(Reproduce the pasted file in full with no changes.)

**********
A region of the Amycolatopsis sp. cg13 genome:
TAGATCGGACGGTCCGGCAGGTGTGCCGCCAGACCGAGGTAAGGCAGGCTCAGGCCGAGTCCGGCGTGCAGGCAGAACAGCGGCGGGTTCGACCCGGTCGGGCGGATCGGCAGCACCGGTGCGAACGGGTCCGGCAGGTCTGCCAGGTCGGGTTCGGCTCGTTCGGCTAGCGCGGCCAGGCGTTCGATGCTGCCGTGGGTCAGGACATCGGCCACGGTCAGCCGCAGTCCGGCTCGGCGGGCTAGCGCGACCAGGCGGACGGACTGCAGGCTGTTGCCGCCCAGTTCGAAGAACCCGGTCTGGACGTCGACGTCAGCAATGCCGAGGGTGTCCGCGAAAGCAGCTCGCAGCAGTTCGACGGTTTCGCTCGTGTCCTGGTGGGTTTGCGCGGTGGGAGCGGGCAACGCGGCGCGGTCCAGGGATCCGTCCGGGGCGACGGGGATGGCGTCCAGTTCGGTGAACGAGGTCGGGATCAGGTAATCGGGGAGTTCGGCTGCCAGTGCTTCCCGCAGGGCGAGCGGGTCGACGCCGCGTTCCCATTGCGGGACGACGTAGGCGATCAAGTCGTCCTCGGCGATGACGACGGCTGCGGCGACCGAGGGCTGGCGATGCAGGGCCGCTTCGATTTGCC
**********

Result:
A region of the Amycolatopsis sp. cg13 genome:
TAGATCGGACGGTCCGGCAGGTGTGCCGCCAGACCGAGGTAAGGCAGGCTCAGGCCGAGTCCGGCGTGCAGGCAGAACAGCGGCGGGTTCGACCCGGTCGGGCGGATCGGCAGCACCGGTGCGAACGGGTCCGGCAGGTCTGCCAGGTCGGGTTCGGCTCGTTCGGCTAGCGCGGCCAGGCGTTCGATGCTGCCGTGGGTCAGGACATCGGCCACGGTCAGCCGCAGTCCGGCTCGGCGGGCTAGCGCGACCAGGCGGACGGACTGCAGGCTGTTGCCGCCCAGTTCGAAGAACCCGGTCTGGACGTCGACGTCAGCAATGCCGAGGGTGTCCGCGAAAGCAGCTCGCAGCAGTTCGACGGTTTCGCTCGTGTCCTGGTGGGTTTGCGCGGTGGGAGCGGGCAACGCGGCGCGGTCCAGGGATCCGTCCGGGGCGACGGGGATGGCGTCCAGTTCGGTGAACGAGGTCGGGATCAGGTAATCGGGGAGTTCGGCTGCCAGTGCTTCCCGCAGGGCGAGCGGGTCGACGCCGCGTTCCCATTGCGGGACGACGTAGGCGATCAAGTCGTCCTCGGCGATGACGACGGCTGCGGCGACCGAGGGCTGGCGATGCAGGGCCGCTTCGATTTGCC